In 25 words or less, what makes you so special? (Keep in mind that
humility, while admirable, is boring)
I am not. I am, however, someone deeply devoted to social justice and
someone who has multiple interests. In fact, this is one of my major
challenges in that when I identify a problem, I wish to address it.
What's the first thing that comes up when your name is Googled?
Speeches or articles that I have delivered or written. I have been
surprised and honored by how many references there are to me when i
Shamelessly plug a colleague's project.
I am thrilled about the Malcolm X biography that Dr. Manning Marable
has been working on. The information that he has uncovered sheds a
very new light on Malcolm. It creates a better context to understand
the man and his mission. I simply cannot wait for the publication of this book.
Describe your politics.
I am an unapologetic socialist. I believe that capitalism is
destroying the planet. My belief in socialism, however, is not
economic determinist, but very much integrates the manner in which
class is overdetermined by race and gender.
Come up with a question for yourself and answer it.
What is central to understanding youBill Fletcher, Jr.as a person?
That I am scared to death that humanity may wipe itself out; that I
am a husband and father and truly wish for a better life for my
daughter and her generation; that history is a living entity for me
rather than statistics and dates.
Name a journalist whose work you read religiously. Why?
Juan Gonzalez. I have followed the work of Juan Gonzalez since he was
a leader of the Young Lords Party in the late '60s/early '70s. He is
an excellent writer who gets to the heart of any story that he
tackles. He is also very courageous and willing to take on tough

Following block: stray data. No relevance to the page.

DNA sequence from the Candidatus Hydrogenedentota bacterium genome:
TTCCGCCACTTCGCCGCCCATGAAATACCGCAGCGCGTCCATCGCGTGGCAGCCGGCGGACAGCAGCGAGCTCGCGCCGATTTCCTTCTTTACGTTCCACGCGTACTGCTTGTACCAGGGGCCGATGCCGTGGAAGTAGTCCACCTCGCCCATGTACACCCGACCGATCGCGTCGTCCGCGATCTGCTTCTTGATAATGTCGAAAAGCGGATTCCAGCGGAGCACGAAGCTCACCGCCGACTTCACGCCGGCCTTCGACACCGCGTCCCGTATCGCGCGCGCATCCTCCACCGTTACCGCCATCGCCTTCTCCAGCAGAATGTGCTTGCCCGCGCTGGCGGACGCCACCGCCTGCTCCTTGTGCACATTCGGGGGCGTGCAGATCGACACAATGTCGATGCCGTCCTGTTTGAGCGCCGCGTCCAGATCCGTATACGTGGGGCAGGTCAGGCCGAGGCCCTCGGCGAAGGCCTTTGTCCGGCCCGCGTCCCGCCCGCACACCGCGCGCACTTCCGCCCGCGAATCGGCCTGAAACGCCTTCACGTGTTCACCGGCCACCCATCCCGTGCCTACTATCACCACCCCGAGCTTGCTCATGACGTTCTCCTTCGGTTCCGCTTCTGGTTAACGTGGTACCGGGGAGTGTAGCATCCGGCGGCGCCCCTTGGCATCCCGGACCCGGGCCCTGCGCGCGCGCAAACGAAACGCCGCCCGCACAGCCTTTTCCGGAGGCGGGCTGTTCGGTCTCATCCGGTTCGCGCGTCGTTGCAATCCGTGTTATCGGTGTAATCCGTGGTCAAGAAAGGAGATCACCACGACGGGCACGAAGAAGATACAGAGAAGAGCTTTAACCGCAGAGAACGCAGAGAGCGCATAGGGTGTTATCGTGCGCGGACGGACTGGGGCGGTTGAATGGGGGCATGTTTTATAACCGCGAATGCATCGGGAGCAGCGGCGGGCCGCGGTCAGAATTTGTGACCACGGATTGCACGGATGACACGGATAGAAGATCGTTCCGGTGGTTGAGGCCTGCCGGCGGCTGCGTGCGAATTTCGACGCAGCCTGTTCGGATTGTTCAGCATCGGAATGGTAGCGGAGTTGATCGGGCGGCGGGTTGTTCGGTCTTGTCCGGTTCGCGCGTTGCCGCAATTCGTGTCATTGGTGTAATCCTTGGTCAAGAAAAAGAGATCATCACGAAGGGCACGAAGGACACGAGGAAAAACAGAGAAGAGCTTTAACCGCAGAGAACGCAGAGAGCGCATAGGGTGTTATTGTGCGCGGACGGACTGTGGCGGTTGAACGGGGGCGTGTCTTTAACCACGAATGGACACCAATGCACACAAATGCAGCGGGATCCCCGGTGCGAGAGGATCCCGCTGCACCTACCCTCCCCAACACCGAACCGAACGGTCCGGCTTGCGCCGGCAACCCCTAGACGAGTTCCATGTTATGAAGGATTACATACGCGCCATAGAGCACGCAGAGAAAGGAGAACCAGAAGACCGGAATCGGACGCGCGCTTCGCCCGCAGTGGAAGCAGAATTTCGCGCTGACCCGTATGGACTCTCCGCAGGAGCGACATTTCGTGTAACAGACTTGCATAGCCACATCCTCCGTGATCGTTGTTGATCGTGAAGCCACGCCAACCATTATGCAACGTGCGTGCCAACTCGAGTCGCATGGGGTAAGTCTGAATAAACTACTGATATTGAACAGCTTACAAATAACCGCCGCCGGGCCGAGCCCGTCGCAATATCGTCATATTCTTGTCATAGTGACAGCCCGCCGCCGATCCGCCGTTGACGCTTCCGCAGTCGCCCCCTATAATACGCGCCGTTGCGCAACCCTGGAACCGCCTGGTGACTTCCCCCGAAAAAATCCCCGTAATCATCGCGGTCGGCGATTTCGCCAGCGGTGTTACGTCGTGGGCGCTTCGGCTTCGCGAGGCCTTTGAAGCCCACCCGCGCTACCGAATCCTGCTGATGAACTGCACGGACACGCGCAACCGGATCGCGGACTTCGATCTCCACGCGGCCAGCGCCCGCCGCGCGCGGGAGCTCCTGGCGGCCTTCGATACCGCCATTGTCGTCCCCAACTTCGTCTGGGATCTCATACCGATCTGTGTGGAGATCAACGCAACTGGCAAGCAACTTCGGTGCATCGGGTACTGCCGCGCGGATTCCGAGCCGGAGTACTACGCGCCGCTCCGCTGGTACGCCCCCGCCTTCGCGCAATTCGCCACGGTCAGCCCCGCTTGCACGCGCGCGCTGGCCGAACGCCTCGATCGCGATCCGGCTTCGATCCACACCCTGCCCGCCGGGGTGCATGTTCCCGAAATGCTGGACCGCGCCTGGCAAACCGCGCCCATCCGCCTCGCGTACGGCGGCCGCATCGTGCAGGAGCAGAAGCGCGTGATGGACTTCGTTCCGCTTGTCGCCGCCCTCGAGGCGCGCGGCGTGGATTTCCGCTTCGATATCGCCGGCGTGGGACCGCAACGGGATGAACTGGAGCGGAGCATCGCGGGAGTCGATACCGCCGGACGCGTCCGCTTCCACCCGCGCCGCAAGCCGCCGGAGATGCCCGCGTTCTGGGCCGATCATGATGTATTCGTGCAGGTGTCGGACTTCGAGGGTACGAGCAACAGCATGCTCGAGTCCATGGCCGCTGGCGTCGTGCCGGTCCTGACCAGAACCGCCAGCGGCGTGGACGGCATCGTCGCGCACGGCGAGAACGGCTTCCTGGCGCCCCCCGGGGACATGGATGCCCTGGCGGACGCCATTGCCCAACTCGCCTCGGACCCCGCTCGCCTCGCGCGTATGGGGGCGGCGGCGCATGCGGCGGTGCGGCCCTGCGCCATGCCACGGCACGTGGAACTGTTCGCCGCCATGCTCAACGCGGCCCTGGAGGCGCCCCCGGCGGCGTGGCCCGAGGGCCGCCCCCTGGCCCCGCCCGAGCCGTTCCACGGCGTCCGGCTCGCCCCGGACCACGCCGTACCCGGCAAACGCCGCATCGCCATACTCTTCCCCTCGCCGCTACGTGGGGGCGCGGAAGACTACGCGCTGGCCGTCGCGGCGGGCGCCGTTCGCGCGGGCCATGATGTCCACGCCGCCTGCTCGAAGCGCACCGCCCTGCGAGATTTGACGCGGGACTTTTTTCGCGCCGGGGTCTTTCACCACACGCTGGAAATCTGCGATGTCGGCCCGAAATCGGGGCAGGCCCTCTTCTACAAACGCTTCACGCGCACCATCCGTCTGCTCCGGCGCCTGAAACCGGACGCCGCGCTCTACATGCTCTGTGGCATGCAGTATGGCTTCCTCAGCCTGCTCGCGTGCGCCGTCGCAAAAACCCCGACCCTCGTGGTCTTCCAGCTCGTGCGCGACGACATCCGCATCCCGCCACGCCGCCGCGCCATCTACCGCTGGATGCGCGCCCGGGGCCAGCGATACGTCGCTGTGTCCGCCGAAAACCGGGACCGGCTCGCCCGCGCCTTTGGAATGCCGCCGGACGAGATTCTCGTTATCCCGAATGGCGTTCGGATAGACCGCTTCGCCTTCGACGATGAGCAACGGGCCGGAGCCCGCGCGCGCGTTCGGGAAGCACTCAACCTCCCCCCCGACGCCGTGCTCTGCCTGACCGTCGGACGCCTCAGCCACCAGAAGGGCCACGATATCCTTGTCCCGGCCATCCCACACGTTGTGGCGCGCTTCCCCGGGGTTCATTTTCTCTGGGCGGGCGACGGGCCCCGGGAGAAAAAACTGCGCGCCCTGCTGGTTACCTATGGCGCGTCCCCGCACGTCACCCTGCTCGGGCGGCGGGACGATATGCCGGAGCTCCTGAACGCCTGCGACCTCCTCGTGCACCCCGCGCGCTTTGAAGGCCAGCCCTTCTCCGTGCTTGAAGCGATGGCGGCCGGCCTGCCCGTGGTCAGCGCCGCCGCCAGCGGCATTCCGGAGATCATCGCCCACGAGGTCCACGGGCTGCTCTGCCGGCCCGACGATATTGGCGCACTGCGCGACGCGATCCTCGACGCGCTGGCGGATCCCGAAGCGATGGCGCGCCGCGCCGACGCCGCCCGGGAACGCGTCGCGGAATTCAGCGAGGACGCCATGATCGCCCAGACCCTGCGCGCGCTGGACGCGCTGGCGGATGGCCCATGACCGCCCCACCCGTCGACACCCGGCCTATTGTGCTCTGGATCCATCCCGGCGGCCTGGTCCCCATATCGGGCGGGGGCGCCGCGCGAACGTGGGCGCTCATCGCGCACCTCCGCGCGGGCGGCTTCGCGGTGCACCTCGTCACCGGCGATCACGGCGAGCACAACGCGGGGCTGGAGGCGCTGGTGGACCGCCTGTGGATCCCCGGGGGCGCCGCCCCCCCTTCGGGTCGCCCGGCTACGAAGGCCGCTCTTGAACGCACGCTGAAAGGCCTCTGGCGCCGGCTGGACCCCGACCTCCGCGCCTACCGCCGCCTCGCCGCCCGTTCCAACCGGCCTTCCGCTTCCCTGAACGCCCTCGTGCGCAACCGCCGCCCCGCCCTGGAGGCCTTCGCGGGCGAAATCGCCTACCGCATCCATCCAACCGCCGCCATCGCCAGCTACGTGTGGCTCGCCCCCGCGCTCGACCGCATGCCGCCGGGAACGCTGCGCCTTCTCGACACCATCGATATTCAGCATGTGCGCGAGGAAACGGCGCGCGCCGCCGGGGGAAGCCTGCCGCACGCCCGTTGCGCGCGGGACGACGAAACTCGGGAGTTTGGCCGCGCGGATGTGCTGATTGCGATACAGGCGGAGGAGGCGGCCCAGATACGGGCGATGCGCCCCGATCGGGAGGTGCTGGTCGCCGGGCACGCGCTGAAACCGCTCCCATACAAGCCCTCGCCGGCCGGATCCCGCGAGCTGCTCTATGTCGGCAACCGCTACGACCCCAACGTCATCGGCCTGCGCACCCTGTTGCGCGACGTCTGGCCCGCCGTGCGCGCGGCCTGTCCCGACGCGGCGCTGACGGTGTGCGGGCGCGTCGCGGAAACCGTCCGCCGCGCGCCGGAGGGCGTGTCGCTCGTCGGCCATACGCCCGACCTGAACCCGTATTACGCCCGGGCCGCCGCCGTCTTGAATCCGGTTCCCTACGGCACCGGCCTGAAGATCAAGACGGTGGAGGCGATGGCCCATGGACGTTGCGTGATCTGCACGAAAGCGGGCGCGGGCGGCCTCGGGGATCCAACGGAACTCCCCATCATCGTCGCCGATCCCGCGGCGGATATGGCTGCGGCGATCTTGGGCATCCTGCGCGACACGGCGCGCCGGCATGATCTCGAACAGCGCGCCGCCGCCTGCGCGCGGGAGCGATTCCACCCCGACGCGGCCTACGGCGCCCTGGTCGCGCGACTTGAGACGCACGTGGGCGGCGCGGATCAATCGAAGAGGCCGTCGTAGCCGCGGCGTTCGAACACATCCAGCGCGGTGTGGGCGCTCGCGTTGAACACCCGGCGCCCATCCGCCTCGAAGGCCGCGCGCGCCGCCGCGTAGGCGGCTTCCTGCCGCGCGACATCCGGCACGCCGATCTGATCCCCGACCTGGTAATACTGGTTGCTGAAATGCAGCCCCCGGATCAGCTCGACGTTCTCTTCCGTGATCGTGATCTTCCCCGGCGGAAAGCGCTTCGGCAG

issues. He also "gets" race and empire and how central these themes
are when coming to grips with the reality of the U.S.
Pick your 5 favorite websites and tell us why.
Znet; MRzine; COSATU; Electronic Intifada; Black Commentator: These
are each very different sites. I look for diversity in sites. I also
look for quality analysis. Znet, MRzein, COSATU and Electronic
Intifada each have major international coverage. Black Commentator
has hard-hitting analysis of domestic issues from a progressive Black
perspective (in that it is not focusing exclusively on Black America,
but looking at the larger picture through our eyes.).
What is your favorite In These Times story?
I would not describe this as my favorite story, but one that really
struck me: "Smearing Israel's Critics" by Salim Muwakkil. I felt that
this story was courageous. But I also felt that it spoke to an issue
that gets very little coverage, i.e., the manner in which criticism
of Israeli policies in the USA is suppressed and with it, those who
raise even fairly mild concerns.
What's a mistake the mainstream media always makes that really gets
under your skin?
I would not call it a mistake but rather describe it as a
'framework.' The mainstream U.S. media lacks any historical analysis.